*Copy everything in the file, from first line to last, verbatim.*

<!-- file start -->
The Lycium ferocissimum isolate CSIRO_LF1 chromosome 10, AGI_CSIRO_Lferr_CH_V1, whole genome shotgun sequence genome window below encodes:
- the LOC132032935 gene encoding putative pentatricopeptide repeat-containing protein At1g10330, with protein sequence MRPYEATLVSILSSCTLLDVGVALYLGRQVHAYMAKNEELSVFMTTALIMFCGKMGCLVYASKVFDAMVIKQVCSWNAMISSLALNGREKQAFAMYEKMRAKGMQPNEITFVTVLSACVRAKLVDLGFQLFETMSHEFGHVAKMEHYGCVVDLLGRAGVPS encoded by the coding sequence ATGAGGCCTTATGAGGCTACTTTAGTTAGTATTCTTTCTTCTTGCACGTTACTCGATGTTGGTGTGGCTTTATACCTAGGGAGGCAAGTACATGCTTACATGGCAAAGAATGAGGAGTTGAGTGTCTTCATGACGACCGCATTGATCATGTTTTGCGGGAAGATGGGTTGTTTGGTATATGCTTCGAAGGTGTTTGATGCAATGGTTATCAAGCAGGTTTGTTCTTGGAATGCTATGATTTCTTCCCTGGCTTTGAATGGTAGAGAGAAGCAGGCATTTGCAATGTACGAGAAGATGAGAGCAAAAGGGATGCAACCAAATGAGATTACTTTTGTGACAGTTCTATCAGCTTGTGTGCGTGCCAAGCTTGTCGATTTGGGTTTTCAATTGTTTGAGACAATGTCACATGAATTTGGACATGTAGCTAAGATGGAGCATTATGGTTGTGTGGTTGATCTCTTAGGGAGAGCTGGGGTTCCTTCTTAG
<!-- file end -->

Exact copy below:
The Lycium ferocissimum isolate CSIRO_LF1 chromosome 10, AGI_CSIRO_Lferr_CH_V1, whole genome shotgun sequence genome window below encodes:
- the LOC132032935 gene encoding putative pentatricopeptide repeat-containing protein At1g10330, with protein sequence MRPYEATLVSILSSCTLLDVGVALYLGRQVHAYMAKNEELSVFMTTALIMFCGKMGCLVYASKVFDAMVIKQVCSWNAMISSLALNGREKQAFAMYEKMRAKGMQPNEITFVTVLSACVRAKLVDLGFQLFETMSHEFGHVAKMEHYGCVVDLLGRAGVPS encoded by the coding sequence ATGAGGCCTTATGAGGCTACTTTAGTTAGTATTCTTTCTTCTTGCACGTTACTCGATGTTGGTGTGGCTTTATACCTAGGGAGGCAAGTACATGCTTACATGGCAAAGAATGAGGAGTTGAGTGTCTTCATGACGACCGCATTGATCATGTTTTGCGGGAAGATGGGTTGTTTGGTATATGCTTCGAAGGTGTTTGATGCAATGGTTATCAAGCAGGTTTGTTCTTGGAATGCTATGATTTCTTCCCTGGCTTTGAATGGTAGAGAGAAGCAGGCATTTGCAATGTACGAGAAGATGAGAGCAAAAGGGATGCAACCAAATGAGATTACTTTTGTGACAGTTCTATCAGCTTGTGTGCGTGCCAAGCTTGTCGATTTGGGTTTTCAATTGTTTGAGACAATGTCACATGAATTTGGACATGTAGCTAAGATGGAGCATTATGGTTGTGTGGTTGATCTCTTAGGGAGAGCTGGGGTTCCTTCTTAG